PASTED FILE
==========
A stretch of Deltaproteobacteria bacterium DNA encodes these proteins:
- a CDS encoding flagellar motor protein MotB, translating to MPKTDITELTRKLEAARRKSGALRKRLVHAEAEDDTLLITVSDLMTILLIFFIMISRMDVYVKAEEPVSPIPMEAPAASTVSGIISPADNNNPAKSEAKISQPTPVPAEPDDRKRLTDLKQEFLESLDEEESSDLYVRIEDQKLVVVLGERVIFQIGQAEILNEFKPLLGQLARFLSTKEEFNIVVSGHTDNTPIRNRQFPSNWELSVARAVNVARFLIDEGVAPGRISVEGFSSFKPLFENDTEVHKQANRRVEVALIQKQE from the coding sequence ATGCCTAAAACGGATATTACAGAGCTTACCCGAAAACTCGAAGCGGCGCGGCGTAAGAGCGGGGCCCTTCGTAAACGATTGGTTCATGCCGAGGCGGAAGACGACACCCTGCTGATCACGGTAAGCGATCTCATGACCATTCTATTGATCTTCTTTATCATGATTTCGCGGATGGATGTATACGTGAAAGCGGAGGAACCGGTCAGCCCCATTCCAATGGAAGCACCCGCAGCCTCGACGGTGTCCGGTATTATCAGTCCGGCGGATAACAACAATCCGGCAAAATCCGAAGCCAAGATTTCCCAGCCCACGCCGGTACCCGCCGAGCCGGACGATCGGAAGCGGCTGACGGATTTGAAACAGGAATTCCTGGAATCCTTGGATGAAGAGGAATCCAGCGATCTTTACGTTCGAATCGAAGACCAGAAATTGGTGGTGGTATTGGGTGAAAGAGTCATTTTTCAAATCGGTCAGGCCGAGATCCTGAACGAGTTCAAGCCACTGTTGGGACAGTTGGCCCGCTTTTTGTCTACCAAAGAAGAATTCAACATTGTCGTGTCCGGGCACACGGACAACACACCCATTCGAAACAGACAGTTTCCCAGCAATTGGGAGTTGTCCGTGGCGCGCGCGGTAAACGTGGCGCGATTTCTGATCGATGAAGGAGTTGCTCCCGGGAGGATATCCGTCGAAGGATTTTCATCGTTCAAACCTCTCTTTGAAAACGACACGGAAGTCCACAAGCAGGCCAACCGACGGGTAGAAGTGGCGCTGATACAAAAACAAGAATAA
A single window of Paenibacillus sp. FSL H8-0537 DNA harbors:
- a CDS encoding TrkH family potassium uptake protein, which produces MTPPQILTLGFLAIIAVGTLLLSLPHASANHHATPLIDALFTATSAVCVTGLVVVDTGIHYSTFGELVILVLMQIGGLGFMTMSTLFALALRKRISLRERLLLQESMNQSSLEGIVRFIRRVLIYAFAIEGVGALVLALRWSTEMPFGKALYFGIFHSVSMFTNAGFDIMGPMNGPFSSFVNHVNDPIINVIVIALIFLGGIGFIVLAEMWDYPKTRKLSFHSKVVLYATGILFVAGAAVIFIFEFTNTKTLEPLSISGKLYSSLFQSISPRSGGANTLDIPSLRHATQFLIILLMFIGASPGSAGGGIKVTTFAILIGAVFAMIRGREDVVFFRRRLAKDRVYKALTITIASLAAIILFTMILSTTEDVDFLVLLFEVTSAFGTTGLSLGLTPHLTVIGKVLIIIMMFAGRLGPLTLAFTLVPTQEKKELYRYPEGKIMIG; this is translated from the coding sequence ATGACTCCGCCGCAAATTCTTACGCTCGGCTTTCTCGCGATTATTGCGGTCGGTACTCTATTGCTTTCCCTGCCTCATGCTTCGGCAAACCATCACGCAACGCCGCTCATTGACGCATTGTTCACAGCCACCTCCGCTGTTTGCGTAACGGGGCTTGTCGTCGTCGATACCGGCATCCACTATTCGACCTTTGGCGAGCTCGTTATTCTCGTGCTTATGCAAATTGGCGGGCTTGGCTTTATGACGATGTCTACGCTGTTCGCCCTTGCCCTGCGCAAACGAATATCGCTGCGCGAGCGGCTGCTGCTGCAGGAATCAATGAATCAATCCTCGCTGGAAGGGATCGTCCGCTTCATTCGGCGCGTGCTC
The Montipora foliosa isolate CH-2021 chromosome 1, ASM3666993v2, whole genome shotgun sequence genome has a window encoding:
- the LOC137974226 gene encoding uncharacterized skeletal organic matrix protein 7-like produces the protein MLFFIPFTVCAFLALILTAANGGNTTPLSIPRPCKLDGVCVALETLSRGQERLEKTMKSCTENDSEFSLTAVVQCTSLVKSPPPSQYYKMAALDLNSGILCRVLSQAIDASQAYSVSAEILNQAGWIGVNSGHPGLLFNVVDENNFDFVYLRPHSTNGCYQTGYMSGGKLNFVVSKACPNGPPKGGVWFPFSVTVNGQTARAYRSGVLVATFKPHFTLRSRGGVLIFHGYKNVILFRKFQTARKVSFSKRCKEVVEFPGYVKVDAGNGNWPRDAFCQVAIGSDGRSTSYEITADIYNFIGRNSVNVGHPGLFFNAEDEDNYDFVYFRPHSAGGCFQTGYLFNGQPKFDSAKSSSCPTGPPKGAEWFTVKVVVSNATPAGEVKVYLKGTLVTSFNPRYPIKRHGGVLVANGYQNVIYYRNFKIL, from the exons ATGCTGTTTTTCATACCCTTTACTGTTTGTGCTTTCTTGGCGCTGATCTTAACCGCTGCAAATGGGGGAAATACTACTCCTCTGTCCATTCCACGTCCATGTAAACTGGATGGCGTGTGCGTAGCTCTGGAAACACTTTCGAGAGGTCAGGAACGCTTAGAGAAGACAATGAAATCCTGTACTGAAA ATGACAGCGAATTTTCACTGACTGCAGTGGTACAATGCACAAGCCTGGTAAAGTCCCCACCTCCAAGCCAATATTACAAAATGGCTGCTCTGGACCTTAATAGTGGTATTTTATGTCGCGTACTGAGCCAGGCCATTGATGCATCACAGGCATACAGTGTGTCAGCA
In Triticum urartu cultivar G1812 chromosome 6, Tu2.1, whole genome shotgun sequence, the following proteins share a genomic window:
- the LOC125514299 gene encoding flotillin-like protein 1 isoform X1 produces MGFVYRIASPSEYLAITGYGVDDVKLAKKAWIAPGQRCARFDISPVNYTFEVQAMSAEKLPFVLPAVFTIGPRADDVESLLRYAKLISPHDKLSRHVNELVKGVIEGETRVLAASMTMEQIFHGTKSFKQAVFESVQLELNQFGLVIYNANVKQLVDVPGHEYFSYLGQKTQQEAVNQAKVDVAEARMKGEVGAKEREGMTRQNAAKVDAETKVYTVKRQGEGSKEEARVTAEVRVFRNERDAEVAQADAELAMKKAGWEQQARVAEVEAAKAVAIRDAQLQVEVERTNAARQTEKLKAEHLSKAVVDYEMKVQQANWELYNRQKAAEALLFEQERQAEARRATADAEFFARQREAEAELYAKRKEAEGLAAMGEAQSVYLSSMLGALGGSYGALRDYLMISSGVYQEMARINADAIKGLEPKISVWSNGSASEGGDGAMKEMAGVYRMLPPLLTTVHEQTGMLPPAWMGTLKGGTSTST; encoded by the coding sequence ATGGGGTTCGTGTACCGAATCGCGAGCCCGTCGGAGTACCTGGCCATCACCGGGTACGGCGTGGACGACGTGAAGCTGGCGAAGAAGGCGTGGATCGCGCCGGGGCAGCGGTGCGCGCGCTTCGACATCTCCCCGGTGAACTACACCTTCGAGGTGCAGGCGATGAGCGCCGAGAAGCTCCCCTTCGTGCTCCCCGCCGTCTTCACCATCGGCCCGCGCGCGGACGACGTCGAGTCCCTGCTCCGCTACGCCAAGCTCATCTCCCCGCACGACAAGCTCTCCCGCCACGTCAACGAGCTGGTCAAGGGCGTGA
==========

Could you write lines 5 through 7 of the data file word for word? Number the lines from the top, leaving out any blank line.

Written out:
The Montipora foliosa isolate CH-2021 chromosome 1, ASM3666993v2, whole genome shotgun sequence genome has a window encoding:
- the LOC137974226 gene encoding uncharacterized skeletal organic matrix protein 7-like produces the protein MLFFIPFTVCAFLALILTAANGGNTTPLSIPRPCKLDGVCVALETLSRGQERLEKTMKSCTENDSEFSLTAVVQCTSLVKSPPPSQYYKMAALDLNSGILCRVLSQAIDASQAYSVSAEILNQAGWIGVNSGHPGLLFNVVDENNFDFVYLRPHSTNGCYQTGYMSGGKLNFVVSKACPNGPPKGGVWFPFSVTVNGQTARAYRSGVLVATFKPHFTLRSRGGVLIFHGYKNVILFRKFQTARKVSFSKRCKEVVEFPGYVKVDAGNGNWPRDAFCQVAIGSDGRSTSYEITADIYNFIGRNSVNVGHPGLFFNAEDEDNYDFVYFRPHSAGGCFQTGYLFNGQPKFDSAKSSSCPTGPPKGAEWFTVKVVVSNATPAGEVKVYLKGTLVTSFNPRYPIKRHGGVLVANGYQNVIYYRNFKIL, from the exons ATGCTGTTTTTCATACCCTTTACTGTTTGTGCTTTCTTGGCGCTGATCTTAACCGCTGCAAATGGGGGAAATACTACTCCTCTGTCCATTCCACGTCCATGTAAACTGGATGGCGTGTGCGTAGCTCTGGAAACACTTTCGAGAGGTCAGGAACGCTTAGAGAAGACAATGAAATCCTGTACTGAAA ATGACAGCGAATTTTCACTGACTGCAGTGGTACAATGCACAAGCCTGGTAAAGTCCCCACCTCCAAGCCAATATTACAAAATGGCTGCTCTGGACCTTAATAGTGGTATTTTATGTCGCGTACTGAGCCAGGCCATTGATGCATCACAGGCATACAGTGTGTCAGCA
In Triticum urartu cultivar G1812 chromosome 6, Tu2.1, whole genome shotgun sequence, the following proteins share a genomic window: